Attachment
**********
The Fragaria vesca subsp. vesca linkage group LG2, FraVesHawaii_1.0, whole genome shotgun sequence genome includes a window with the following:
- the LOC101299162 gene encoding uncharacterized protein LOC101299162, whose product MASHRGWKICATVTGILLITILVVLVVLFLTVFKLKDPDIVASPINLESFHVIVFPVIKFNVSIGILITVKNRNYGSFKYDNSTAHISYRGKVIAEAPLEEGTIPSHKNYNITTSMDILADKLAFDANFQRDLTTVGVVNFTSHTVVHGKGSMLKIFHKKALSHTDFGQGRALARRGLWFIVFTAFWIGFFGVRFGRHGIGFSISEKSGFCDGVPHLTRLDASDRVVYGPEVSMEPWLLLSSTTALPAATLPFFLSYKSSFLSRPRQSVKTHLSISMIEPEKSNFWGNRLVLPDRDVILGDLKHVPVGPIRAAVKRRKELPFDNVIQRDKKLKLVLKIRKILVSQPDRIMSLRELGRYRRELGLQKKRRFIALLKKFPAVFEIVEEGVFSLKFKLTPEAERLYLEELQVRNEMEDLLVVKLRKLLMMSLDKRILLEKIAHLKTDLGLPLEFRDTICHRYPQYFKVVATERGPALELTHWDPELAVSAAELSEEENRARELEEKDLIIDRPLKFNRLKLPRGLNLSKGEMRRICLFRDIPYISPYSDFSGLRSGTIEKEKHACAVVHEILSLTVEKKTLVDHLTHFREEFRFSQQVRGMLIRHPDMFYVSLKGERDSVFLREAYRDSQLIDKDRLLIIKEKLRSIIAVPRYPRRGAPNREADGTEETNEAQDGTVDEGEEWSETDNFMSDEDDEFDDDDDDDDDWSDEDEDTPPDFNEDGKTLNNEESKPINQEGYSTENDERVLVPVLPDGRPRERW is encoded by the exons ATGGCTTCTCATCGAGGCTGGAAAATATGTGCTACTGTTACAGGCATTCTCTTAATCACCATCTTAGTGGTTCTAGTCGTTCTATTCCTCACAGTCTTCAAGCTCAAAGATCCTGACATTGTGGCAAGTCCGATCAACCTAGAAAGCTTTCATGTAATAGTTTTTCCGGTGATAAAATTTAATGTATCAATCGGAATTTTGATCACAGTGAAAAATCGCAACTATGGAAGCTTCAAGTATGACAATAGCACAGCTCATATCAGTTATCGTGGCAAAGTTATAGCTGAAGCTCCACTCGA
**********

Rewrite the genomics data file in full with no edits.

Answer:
The Fragaria vesca subsp. vesca linkage group LG2, FraVesHawaii_1.0, whole genome shotgun sequence genome includes a window with the following:
- the LOC101299162 gene encoding uncharacterized protein LOC101299162, whose product MASHRGWKICATVTGILLITILVVLVVLFLTVFKLKDPDIVASPINLESFHVIVFPVIKFNVSIGILITVKNRNYGSFKYDNSTAHISYRGKVIAEAPLEEGTIPSHKNYNITTSMDILADKLAFDANFQRDLTTVGVVNFTSHTVVHGKGSMLKIFHKKALSHTDFGQGRALARRGLWFIVFTAFWIGFFGVRFGRHGIGFSISEKSGFCDGVPHLTRLDASDRVVYGPEVSMEPWLLLSSTTALPAATLPFFLSYKSSFLSRPRQSVKTHLSISMIEPEKSNFWGNRLVLPDRDVILGDLKHVPVGPIRAAVKRRKELPFDNVIQRDKKLKLVLKIRKILVSQPDRIMSLRELGRYRRELGLQKKRRFIALLKKFPAVFEIVEEGVFSLKFKLTPEAERLYLEELQVRNEMEDLLVVKLRKLLMMSLDKRILLEKIAHLKTDLGLPLEFRDTICHRYPQYFKVVATERGPALELTHWDPELAVSAAELSEEENRARELEEKDLIIDRPLKFNRLKLPRGLNLSKGEMRRICLFRDIPYISPYSDFSGLRSGTIEKEKHACAVVHEILSLTVEKKTLVDHLTHFREEFRFSQQVRGMLIRHPDMFYVSLKGERDSVFLREAYRDSQLIDKDRLLIIKEKLRSIIAVPRYPRRGAPNREADGTEETNEAQDGTVDEGEEWSETDNFMSDEDDEFDDDDDDDDDWSDEDEDTPPDFNEDGKTLNNEESKPINQEGYSTENDERVLVPVLPDGRPRERW is encoded by the exons ATGGCTTCTCATCGAGGCTGGAAAATATGTGCTACTGTTACAGGCATTCTCTTAATCACCATCTTAGTGGTTCTAGTCGTTCTATTCCTCACAGTCTTCAAGCTCAAAGATCCTGACATTGTGGCAAGTCCGATCAACCTAGAAAGCTTTCATGTAATAGTTTTTCCGGTGATAAAATTTAATGTATCAATCGGAATTTTGATCACAGTGAAAAATCGCAACTATGGAAGCTTCAAGTATGACAATAGCACAGCTCATATCAGTTATCGTGGCAAAGTTATAGCTGAAGCTCCACTCGA